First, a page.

Transporting A 4 Tier Cake

Decorating By cfpeoples Updated 7 Feb 2011 , 4:33pm by platinumlady

cfpeoples Posted 21 Dec 2010 , 2:49pm
post #1 of 17

This probably is a silly question...but i thought i'd ask some experts. The biggest cake i've transported so far was a 3 tier cake, but next week i am transporting a 4 tier wedding cake. I was just wondering if most of you assemble it ahead of time, or on site. It is 8, 10, 12 and 14 inch round covered in fondant, NO gumpaste flowers, so i think it should be o.k. but then on the other hand they were giving me a bit of a hard time on price even though i gave them a HUGE deal since i know the family (they wanted it for about $100...seriously) So i almost hate to bring it in unassembled b/c then it's not all impressive right off the bat. Maybe i'm over analyzing. Anyway, is there much danger in transporting it together...or should i just play it safe. I know it sounds silly...just want an opinion from people who have been there. THANKS!! icon_biggrin.gif

16 replies
cfpeoples Posted 21 Dec 2010 , 2:56pm
post #2 of 17

And when i say know i mean they go to my church....talk to them when i run into them, not hang out with them...so i did not feel unfair not giving it to them basically at cost. This order was placed a couple days ago for DECEMBER 28th!! (wedding got bumped WAY up) I had to pay expedited shipping to get stuff for it on time.

leily Posted 21 Dec 2010 , 3:03pm
post #3 of 17

what support system are you using? I wouldn't hesitate to transport with the SPS system.... that is if you can carry a 4 tier cake though

cakeville82 Posted 21 Dec 2010 , 3:09pm
post #4 of 17

I've transported a 5 tiers fully assembled, just did one last week.
I use bubble tea straws and a center dowel, never had a problem.

cfpeoples Posted 21 Dec 2010 , 3:21pm
post #5 of 17

oh....sorry i forgot to say. For support system bubble-tea straws with a center dowel. I know i shouldn't care what they think and just do it the safe way!!

cai0311 Posted 21 Dec 2010 , 4:17pm
post #6 of 17

I also use bubble tea straws and a center dowel (acutally, 2 offset center dowels) and never had a problem before.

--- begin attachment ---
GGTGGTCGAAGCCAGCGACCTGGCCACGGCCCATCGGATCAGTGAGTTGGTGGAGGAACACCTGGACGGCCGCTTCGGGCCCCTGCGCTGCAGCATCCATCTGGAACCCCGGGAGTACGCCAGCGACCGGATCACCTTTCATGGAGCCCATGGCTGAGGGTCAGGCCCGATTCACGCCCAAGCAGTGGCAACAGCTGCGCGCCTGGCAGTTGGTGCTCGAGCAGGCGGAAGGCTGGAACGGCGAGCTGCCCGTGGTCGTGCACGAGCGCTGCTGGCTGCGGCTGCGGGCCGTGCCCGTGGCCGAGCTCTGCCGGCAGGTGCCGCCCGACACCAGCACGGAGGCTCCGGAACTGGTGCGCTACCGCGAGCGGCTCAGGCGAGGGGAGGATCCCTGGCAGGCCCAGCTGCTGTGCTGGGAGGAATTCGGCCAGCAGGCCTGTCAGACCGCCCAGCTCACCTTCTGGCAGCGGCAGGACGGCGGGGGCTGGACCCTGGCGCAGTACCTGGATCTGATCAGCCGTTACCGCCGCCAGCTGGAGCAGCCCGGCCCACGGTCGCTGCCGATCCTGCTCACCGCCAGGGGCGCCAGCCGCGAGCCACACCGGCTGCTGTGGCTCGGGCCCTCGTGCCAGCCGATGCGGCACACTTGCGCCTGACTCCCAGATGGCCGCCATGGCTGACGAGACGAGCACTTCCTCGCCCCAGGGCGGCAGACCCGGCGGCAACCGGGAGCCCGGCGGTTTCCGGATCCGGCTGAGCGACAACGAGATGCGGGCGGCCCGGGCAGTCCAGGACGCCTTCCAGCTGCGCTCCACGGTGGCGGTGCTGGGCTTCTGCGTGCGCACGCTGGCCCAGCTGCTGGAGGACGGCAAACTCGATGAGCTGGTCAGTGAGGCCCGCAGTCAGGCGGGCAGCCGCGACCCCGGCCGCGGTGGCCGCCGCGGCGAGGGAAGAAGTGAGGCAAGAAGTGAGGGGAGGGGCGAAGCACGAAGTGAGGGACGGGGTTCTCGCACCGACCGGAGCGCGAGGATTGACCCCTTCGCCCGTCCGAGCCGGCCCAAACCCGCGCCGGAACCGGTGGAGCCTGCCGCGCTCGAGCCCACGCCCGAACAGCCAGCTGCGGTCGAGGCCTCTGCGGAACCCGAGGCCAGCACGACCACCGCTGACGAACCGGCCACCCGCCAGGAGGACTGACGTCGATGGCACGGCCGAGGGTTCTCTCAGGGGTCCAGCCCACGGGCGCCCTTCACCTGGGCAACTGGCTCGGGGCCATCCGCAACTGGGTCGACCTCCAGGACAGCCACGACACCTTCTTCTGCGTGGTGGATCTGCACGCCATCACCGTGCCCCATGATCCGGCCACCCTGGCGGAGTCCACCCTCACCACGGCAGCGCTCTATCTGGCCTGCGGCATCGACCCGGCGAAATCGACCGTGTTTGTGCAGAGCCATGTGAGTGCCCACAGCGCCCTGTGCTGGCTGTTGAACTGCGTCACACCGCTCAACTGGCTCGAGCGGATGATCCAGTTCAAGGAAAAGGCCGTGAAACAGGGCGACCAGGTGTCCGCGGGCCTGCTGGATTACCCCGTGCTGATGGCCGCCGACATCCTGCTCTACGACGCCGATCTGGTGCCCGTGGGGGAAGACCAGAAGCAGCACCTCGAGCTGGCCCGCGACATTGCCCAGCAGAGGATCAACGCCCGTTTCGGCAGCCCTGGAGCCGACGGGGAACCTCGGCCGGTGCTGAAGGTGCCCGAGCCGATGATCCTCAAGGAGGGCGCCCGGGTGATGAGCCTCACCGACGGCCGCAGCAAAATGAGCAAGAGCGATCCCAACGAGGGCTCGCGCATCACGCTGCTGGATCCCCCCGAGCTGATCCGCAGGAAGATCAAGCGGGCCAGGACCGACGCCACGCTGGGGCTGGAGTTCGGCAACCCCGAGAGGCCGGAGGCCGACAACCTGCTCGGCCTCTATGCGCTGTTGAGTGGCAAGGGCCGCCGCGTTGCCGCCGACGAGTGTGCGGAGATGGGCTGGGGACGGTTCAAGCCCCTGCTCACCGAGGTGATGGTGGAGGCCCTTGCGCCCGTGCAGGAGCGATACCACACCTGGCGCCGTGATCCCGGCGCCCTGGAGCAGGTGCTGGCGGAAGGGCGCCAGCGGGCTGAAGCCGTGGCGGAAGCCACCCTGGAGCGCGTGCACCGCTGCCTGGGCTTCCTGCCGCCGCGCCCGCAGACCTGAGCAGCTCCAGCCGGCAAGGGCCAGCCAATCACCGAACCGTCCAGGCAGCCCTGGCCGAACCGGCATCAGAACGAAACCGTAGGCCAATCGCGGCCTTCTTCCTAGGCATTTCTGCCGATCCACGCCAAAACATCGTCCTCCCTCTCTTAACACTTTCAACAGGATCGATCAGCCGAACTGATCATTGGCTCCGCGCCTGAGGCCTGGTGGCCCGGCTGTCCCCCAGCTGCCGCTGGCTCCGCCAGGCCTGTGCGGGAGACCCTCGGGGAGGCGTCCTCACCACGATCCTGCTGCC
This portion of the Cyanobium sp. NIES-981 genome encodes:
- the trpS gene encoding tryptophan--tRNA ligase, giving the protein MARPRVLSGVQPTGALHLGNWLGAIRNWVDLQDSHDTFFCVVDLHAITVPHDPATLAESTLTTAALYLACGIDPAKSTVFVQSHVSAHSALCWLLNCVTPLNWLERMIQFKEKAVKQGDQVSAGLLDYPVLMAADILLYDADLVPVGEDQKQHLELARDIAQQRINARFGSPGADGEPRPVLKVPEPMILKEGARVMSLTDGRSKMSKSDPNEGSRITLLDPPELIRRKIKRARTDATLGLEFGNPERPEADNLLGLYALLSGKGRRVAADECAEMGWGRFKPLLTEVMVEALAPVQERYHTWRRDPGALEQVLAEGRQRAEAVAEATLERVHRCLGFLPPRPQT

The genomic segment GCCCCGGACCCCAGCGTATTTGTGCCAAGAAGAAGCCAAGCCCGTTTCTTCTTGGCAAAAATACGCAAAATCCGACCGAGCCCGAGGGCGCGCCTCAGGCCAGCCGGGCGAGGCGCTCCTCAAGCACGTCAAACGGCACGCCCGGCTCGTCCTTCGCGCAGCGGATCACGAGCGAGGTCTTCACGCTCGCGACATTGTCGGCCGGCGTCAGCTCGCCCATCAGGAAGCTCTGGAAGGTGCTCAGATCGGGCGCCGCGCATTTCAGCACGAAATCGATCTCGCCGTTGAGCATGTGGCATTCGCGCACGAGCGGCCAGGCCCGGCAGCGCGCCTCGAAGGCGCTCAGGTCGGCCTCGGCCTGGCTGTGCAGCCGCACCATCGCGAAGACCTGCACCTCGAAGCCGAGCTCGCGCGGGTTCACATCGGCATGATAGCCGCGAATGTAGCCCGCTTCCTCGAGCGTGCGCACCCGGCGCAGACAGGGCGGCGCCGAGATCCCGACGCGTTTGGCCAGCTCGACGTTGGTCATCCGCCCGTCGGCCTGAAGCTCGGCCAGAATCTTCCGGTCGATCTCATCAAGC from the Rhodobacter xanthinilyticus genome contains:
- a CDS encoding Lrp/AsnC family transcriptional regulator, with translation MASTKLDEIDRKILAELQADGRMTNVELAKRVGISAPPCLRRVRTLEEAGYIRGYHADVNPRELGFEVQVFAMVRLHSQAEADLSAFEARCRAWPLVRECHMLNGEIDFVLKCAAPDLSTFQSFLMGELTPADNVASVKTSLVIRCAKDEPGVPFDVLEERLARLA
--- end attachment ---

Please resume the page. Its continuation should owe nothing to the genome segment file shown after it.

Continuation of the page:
cfpeoples Posted 21 Dec 2010 , 4:21pm
post #7 of 17

Thanks everyone. you are right Leily about carrying it though. And there could be ice at that point. I would hate to drop it... icon_cry.gif

leah_s Posted 21 Dec 2010 , 4:30pm
post #8 of 17

Well, if you're using SPS, then I'd say sure, if you can lift it, go ahead and transport it assembled. i can't lift that much after a shoulder injury over a year ago. Systems like straws and dowels - I personally don't trust as mush as SPS.

Loucinda Posted 21 Dec 2010 , 11:36pm
post #9 of 17

I just delivered a christmas tree cake (6 tiers, 11 layers) with bubble tea straws and the center dowel. (this one wouldn't fit in my cake safe) It is in my pics.

http://cakecentral.com/modules.php?name=gallery&file=displayimage&pid=1891540

I also use a cake safe ( www.cakesafe.com ) which is the BOMB for delivering cakes professionally!

PinkLisa Posted 21 Dec 2010 , 11:47pm
post #10 of 17

I would deliver it stacked and drive very carefully. I don't like to assemble on site. I keep the cake in the frig until time to leave and keep the car very cold.

Dayti Posted 21 Dec 2010 , 11:58pm
post #11 of 17

Its not a silly question. But really, as others have said, consider if you can lift it. Also, if you don't know the venue personally, you should ask them for info like where can you park, are there any stairs, how many doors will you have to open...
I have a flat trolley to deliver cakes, which is fine IF I can lift the cake into and out of the car and on and off the trolley, and IF there are no stairs. Its good for flat ground and being able to get the doors open myself.